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ERSU ABLAK > Where does Turkey belong, digitally?

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It is very difficult to decide where Turkey belongs to in any given area. There are as many maps that put Turkey in the Asia section as maps that place Turkey in Europe. The visit of German President fuelled this discussion once more. Turkey is a more stable country than many in the Middle East.

Economically it is much better tied to Europe than the Middle East. Economic life is much more diversified than the Middle East. Women’s rights are arguably better in Turkey than the Middle Eastern countries, but we are not really on par with Europeans yet. So Turkey is somewhat in the middle. What about digitally? Where do we belong?

The digital realm has its own rules and it is hard to define by geographic location. Rather, we can say that some countries are more developed digitally than others. For me, the digital device penetration rate, basic Internet speed, economic situation of the country, freedom of speech and innovation capacity are the main indicators. Turkey is leading the regional countries in the first three, but lagging behind in the last two.

If you listen to Prime Minister Tayyip Erdoğan, Turkey is enjoying a better level of press freedom than any country in the world. The same goes for social media. We are even free to claim that he is a dictator from our social media accounts. He says if there was no freedom of speech and if he was a real dictator we wouldn’t be able to say that. However, at the same time, he wants Twitter and YouTube to be shut down.

There is talk about a new law that will provide better incentives to technology firms. I hope it will be finalized soon. So that’s a positive.

Turkey is a country where the incentives and economic maturity are higher than the Middle East. However, we are bringing ourselves down by becoming a more closed society.

Meanwhile, according to Webrazzi.com, digital ad spending has become the fastest growing segment in the marketing and ads sectors in the Middle East and North Africa, largely thanks to the increasingly adaptive young majority in the population. A study has revealed that the ad sector is transforming very quickly in the region and is estimated to grow by 37% each year to reach $1 billion as of 2017. It’s paralleled closely with the global growth in digital advertising, which is expected to increase by 5.5% this year to $537 billion.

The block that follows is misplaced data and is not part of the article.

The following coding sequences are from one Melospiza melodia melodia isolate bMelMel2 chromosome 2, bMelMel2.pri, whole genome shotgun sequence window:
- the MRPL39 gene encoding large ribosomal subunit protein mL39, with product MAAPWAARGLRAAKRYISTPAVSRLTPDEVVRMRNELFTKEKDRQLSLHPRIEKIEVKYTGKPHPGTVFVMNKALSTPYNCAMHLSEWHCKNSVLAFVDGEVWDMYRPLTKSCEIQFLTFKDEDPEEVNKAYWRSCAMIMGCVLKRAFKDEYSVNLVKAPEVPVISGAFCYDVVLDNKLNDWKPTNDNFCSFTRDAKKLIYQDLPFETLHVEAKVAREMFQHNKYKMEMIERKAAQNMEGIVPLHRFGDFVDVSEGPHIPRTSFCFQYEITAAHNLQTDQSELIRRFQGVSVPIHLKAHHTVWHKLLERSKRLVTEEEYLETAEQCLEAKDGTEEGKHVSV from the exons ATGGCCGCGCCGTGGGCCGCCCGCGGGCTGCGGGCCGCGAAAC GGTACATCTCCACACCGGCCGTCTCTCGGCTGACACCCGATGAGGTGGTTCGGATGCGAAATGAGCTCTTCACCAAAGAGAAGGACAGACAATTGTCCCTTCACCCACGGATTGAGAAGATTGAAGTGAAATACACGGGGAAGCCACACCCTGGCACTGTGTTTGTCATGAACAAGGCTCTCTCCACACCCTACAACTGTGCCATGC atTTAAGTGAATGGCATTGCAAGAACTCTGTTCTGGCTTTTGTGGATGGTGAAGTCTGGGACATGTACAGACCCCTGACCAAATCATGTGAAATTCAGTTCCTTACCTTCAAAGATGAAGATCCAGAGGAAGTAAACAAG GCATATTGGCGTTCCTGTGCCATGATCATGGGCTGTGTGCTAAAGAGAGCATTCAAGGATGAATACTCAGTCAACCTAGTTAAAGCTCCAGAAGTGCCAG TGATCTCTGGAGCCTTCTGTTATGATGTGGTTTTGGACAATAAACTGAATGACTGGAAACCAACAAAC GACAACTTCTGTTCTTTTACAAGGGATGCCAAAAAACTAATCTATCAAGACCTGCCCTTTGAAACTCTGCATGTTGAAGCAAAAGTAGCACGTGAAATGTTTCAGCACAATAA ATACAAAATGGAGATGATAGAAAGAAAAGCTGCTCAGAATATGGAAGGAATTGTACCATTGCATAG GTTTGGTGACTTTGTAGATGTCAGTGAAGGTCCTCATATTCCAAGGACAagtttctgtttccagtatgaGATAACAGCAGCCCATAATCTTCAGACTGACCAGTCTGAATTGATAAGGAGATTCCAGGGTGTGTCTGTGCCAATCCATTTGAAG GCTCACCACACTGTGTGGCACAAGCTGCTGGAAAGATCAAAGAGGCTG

Mobile ad spending, on the other hand, is growing slower in the MENA. Globally, it grew 105% in 2013 reaching $31.5 billion. Mobile ad spending in the MENA has increased by 58%, from $50 million in 2012 to $85 million this year. However, it is one segment that is predicted to be growing steadily for many years to come, as the markets are still far from the mobile saturation point and the young and free-minded users are already shifting to digital for a better connection to the world.

The increase in digital ad spending shows us the regional countries are closing the digital divide. It means that more people have smart phones and broadband Internet access.

The way I see it, Turkey is closer to developed markets digitally, but the MENA countries are closing the gap fast and because their societies are more open to new ideas than Turkey is currently, it will not take them long to get ahead of Turkey. And we should realize that the difference in between Turkey and the USA or Turkey and Korea or Japan or Germany is a far greater difference than Turkey’s lead on Middle Eastern counties. There is much to do for Turkey.

May/01/2014

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